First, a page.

The Mechelen Hundred

Portraits of a city's people, today

Nestled between Brussels and Antwerp, Mechelen has often been overshadowed by its larger neighbours. Yet teaming up with the City of Mechelen, our line-up of 100 of the city’s most prominent people, places and projects proves the extent of its potential. From artists and creatives to critical thinkers and fighters, these are the powerhouses driving Mechelen forward one step at a time.

Jasper Benn

Jasper Benn

Owner of event bar KUUB (1987)

Can you describe what you do?

Together with Koen Verdonck and Jasper Meysmans, I run KUUB, an event bar and youth centre in Mechelen. I’ve lived here my whole life, mostly in the city centre. Recently, I moved to Gentbrugge (the things a man does for love!) and commuting is one of the only constants in my daily routine. Six days out of seven I am in meetings, working bar shifts at KUUB, enjoying the city with family and/or friends, or working and brainstorming at my co-working desk in ARTENOVA.

Whenever possible I try to help cultural and economic endeavours, which is one of the reasons I am a member of Mechelen’s Culture Advisory Counsel.

What would you say is Mechelen’s main appeal as a city? What gives it its edge?

Mechelen has a very rich basis for initiative, and many things are possible here. In my opinion, Mechelen has the potential to be an extremely innovative place, and luckily I’m not the only one.

Mechlinians are very eager to see change. Some people talk about it, some think about it – and if you want to do something about it, Mechelen is the place to be. We’re evolving from a provincial town into a blooming city. This give us an unique advantage. We have the opportunity to start from scratch, exploring other cities for ideas and experiences, and learning by these examples.

How has Mechelen contributed to making you who you are today? What role has the city played in shaping your outlook and career?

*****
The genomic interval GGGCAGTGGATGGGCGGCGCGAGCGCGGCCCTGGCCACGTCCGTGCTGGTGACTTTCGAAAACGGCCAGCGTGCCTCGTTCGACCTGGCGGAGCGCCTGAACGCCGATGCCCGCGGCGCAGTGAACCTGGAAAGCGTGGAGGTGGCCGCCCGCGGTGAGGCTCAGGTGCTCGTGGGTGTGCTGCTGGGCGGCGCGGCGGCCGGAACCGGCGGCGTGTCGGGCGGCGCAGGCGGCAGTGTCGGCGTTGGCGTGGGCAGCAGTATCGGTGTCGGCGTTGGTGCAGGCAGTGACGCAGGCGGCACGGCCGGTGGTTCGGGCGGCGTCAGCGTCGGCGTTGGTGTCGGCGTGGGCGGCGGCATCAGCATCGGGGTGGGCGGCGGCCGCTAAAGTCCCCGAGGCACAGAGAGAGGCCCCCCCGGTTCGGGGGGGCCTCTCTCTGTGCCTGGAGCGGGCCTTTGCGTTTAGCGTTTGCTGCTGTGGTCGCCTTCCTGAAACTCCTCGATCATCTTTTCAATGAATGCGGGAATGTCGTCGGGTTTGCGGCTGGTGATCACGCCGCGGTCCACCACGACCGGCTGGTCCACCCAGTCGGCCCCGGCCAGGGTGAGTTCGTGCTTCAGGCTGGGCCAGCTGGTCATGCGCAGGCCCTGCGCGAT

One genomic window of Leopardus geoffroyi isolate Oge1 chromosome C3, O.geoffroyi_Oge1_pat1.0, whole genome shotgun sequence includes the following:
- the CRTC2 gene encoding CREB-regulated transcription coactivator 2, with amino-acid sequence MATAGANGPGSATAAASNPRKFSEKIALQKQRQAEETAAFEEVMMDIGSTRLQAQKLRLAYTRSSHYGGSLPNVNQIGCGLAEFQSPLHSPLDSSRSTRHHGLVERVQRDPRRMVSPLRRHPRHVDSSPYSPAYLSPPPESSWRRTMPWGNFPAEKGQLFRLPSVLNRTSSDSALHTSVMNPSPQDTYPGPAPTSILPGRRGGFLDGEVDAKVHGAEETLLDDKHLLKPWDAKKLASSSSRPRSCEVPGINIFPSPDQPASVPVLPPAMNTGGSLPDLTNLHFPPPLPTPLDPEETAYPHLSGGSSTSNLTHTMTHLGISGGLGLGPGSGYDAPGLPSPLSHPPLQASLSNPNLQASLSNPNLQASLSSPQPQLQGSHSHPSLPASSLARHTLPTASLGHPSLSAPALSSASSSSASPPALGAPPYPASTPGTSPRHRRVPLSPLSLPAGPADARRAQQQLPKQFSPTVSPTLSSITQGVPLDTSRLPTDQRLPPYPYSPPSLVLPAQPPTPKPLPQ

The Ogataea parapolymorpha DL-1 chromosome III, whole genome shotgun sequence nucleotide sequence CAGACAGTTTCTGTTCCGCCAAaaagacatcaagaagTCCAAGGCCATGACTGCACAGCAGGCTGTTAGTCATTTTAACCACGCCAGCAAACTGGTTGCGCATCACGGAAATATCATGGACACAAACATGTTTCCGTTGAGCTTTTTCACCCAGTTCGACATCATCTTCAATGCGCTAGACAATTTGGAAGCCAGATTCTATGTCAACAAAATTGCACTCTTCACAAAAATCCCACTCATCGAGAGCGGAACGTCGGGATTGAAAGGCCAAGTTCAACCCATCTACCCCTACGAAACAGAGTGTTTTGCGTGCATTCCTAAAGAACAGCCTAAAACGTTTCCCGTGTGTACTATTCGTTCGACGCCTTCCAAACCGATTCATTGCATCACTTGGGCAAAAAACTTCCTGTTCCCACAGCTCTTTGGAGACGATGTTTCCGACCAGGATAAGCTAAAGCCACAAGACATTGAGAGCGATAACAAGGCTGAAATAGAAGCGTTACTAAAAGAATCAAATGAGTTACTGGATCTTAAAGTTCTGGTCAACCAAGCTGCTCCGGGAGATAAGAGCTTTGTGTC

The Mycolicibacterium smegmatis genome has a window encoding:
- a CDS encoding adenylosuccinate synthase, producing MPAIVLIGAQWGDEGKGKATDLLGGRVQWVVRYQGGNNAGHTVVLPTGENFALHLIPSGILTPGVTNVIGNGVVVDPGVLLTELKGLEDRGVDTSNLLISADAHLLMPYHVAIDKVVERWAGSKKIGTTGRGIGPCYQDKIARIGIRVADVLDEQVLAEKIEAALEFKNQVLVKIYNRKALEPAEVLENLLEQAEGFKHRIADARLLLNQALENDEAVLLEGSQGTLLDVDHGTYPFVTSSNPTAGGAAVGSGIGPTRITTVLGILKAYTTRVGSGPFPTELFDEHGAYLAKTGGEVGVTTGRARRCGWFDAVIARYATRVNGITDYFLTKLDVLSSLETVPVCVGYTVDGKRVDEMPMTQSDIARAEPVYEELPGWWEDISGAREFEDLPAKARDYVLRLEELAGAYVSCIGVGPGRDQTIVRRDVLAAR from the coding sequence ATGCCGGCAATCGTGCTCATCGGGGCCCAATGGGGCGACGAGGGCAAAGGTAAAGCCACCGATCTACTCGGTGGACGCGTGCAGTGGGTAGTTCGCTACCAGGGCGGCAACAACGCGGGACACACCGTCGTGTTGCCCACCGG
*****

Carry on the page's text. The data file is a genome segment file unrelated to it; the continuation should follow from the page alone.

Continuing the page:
For me, Mechelen is a place to connect with people. There is a wide variety of local scenes and it’s hard to take a pick. But why choose? It is exactly this diversity that keeps me up-to-date, that makes me reflect about myself, our city and its mechanisms.

I learn so much from every encounter and so many people here have helped me to become the person I am today. I’m a firm believer in ‘giving and giving back’ instead of ‘giving and taking’. I can only hope I can keep on giving something back to the city. With this idea in mind, I helped organise the first poetry festival in Mechelen, I became a part of the crew that organises the Dijlefeesten, and I have had many other amazing experiences.

On a personal level, what would you like to see more of in the city? What could it do better?

There needs to be a better dynamic between innovative, social and cultural entrepreneurship, cooperations, artists and the city administration. Pieter Steyaert and myself are in the very early stages of making this a possibility.

The city could also use more affordable housing. Due to Mechelen’s rising popularity we attract elderly people with more purchasing power than the average young family or single person. As a result, housing projects are getting bigger and more expensive.

To you, what is the best way to spend a weekend in Mechelen?

Every weekend I spend in Mechelen is different. Nothing is too far away so I can easily do what I want to do at any time. If you’re an out-of-towner, just go drink a nice beer at one of the many cosy bars in Mechelen and ask the bartender what’s going on at the moment. Stroll and look around, you will always find something to do!

Can you talk to us about a local legend, a neighbourhood anecdote or urban myth that, to you, encapsulates the spirit of the city?

For me, the late Bodo Van De Voorde can be classified as a local legend. He was the founder of Dijlefeesten, an artist, bar-owner and godfather of the alternative ‘Vismarkt generation’. He inspired and empowered those around him, always stood up for his beliefs and was someone who brought people together.

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